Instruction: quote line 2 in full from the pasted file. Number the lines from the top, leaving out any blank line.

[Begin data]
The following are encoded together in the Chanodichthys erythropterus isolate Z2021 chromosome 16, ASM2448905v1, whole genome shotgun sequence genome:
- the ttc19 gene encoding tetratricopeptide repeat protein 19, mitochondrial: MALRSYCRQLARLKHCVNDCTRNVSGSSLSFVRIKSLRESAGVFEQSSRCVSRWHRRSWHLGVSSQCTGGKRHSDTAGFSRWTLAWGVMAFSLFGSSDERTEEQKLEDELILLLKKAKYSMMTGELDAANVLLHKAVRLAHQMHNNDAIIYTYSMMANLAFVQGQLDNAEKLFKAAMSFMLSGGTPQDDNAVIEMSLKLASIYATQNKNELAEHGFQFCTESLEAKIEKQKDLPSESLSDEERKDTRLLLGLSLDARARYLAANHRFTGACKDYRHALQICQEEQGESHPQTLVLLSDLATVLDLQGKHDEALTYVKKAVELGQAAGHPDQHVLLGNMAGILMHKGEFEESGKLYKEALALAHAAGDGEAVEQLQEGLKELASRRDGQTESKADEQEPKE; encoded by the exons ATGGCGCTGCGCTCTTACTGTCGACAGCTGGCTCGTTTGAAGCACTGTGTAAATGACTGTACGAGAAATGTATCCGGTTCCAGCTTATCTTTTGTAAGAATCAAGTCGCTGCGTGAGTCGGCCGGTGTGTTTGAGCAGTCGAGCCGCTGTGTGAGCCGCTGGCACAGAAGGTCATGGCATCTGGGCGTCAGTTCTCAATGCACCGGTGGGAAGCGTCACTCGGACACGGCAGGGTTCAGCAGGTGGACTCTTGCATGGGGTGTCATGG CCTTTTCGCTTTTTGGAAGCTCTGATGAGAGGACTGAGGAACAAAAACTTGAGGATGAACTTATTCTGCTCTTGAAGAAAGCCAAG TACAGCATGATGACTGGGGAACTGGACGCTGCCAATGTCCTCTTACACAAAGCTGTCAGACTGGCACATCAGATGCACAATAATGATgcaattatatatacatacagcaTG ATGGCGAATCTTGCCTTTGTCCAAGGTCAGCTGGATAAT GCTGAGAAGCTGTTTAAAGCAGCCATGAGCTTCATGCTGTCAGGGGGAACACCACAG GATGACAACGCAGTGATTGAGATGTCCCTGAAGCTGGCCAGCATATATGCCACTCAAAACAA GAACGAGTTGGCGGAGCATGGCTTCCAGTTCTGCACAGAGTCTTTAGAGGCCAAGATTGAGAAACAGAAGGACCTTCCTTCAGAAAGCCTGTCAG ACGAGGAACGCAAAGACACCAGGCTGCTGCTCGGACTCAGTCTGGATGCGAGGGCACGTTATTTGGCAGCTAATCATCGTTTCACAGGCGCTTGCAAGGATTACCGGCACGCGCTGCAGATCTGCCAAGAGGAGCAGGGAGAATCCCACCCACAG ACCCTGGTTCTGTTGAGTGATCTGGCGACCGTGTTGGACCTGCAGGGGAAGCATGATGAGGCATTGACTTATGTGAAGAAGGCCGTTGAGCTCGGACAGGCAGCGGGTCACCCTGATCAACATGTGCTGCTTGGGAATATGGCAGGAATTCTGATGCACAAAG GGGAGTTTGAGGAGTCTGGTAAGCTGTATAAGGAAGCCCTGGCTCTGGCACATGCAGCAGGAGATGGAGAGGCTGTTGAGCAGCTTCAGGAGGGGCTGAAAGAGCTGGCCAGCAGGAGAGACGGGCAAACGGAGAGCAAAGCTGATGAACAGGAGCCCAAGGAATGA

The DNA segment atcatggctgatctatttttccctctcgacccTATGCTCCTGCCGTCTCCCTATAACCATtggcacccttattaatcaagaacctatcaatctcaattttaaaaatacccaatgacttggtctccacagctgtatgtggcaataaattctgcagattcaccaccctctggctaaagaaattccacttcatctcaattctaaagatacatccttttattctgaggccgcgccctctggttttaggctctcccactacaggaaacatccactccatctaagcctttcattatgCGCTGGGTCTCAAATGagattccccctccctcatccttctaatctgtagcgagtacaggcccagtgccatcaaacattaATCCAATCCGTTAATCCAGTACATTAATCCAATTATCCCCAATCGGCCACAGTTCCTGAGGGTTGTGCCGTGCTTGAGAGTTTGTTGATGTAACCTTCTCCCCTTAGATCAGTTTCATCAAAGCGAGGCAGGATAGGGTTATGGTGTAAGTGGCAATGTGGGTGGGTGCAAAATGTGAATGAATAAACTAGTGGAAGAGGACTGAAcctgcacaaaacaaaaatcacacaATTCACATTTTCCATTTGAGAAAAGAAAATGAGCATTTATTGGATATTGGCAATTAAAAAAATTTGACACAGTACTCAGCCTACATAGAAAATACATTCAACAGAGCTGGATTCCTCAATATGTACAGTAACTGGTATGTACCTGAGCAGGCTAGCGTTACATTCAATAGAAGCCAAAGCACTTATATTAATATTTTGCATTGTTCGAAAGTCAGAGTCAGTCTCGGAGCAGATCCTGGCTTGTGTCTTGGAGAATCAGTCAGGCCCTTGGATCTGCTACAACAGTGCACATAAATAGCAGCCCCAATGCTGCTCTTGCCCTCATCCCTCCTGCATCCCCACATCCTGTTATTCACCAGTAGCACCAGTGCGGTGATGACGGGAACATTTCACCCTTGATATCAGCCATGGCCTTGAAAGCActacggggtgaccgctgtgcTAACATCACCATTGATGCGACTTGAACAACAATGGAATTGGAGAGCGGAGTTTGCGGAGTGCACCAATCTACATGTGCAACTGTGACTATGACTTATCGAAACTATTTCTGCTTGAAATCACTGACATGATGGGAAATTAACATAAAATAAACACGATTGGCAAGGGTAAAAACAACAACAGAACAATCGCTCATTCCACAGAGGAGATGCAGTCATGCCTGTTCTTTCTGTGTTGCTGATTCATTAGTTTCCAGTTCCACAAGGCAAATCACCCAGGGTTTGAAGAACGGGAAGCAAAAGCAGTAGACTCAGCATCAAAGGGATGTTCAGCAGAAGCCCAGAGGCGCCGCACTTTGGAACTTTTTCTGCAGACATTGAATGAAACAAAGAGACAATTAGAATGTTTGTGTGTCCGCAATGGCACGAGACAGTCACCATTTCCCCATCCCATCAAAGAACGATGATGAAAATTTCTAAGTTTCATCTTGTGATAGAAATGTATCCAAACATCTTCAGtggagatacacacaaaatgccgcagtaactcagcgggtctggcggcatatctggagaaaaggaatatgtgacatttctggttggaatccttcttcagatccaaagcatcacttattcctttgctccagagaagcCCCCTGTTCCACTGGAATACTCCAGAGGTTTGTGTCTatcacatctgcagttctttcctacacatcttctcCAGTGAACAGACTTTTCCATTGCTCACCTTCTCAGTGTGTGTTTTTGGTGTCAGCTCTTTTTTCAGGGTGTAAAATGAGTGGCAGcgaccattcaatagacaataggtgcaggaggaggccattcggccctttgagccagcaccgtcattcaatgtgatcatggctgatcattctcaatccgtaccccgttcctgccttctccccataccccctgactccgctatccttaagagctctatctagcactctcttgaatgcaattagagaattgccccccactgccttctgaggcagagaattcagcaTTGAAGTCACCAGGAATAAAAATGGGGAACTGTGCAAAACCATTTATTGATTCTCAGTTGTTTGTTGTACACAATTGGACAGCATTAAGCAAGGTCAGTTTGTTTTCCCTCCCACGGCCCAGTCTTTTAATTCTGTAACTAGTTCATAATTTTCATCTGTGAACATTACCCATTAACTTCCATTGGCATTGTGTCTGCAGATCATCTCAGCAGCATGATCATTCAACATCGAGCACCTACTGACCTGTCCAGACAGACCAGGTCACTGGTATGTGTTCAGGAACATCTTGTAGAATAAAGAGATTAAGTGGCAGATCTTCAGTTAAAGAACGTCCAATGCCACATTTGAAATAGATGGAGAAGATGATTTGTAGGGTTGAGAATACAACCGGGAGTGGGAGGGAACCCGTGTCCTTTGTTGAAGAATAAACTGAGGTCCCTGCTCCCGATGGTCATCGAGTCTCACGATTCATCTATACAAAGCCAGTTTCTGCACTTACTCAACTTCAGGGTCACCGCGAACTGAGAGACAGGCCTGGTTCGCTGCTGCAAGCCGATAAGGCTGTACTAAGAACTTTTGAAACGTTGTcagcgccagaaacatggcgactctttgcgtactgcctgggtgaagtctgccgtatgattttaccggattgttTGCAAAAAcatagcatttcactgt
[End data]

- the ttc19 gene encoding tetratricopeptide repeat protein 19, mitochondrial: MALRSYCRQLARLKHCVNDCTRNVSGSSLSFVRIKSLRESAGVFEQSSRCVSRWHRRSWHLGVSSQCTGGKRHSDTAGFSRWTLAWGVMAFSLFGSSDERTEEQKLEDELILLLKKAKYSMMTGELDAANVLLHKAVRLAHQMHNNDAIIYTYSMMANLAFVQGQLDNAEKLFKAAMSFMLSGGTPQDDNAVIEMSLKLASIYATQNKNELAEHGFQFCTESLEAKIEKQKDLPSESLSDEERKDTRLLLGLSLDARARYLAANHRFTGACKDYRHALQICQEEQGESHPQTLVLLSDLATVLDLQGKHDEALTYVKKAVELGQAAGHPDQHVLLGNMAGILMHKGEFEESGKLYKEALALAHAAGDGEAVEQLQEGLKELASRRDGQTESKADEQEPKE; encoded by the exons ATGGCGCTGCGCTCTTACTGTCGACAGCTGGCTCGTTTGAAGCACTGTGTAAATGACTGTACGAGAAATGTATCCGGTTCCAGCTTATCTTTTGTAAGAATCAAGTCGCTGCGTGAGTCGGCCGGTGTGTTTGAGCAGTCGAGCCGCTGTGTGAGCCGCTGGCACAGAAGGTCATGGCATCTGGGCGTCAGTTCTCAATGCACCGGTGGGAAGCGTCACTCGGACACGGCAGGGTTCAGCAGGTGGACTCTTGCATGGGGTGTCATGG CCTTTTCGCTTTTTGGAAGCTCTGATGAGAGGACTGAGGAACAAAAACTTGAGGATGAACTTATTCTGCTCTTGAAGAAAGCCAAG TACAGCATGATGACTGGGGAACTGGACGCTGCCAATGTCCTCTTACACAAAGCTGTCAGACTGGCACATCAGATGCACAATAATGATgcaattatatatacatacagcaTG ATGGCGAATCTTGCCTTTGTCCAAGGTCAGCTGGATAAT GCTGAGAAGCTGTTTAAAGCAGCCATGAGCTTCATGCTGTCAGGGGGAACACCACAG GATGACAACGCAGTGATTGAGATGTCCCTGAAGCTGGCCAGCATATATGCCACTCAAAACAA GAACGAGTTGGCGGAGCATGGCTTCCAGTTCTGCACAGAGTCTTTAGAGGCCAAGATTGAGAAACAGAAGGACCTTCCTTCAGAAAGCCTGTCAG ACGAGGAACGCAAAGACACCAGGCTGCTGCTCGGACTCAGTCTGGATGCGAGGGCACGTTATTTGGCAGCTAATCATCGTTTCACAGGCGCTTGCAAGGATTACCGGCACGCGCTGCAGATCTGCCAAGAGGAGCAGGGAGAATCCCACCCACAG ACCCTGGTTCTGTTGAGTGATCTGGCGACCGTGTTGGACCTGCAGGGGAAGCATGATGAGGCATTGACTTATGTGAAGAAGGCCGTTGAGCTCGGACAGGCAGCGGGTCACCCTGATCAACATGTGCTGCTTGGGAATATGGCAGGAATTCTGATGCACAAAG GGGAGTTTGAGGAGTCTGGTAAGCTGTATAAGGAAGCCCTGGCTCTGGCACATGCAGCAGGAGATGGAGAGGCTGTTGAGCAGCTTCAGGAGGGGCTGAAAGAGCTGGCCAGCAGGAGAGACGGGCAAACGGAGAGCAAAGCTGATGAACAGGAGCCCAAGGAATGA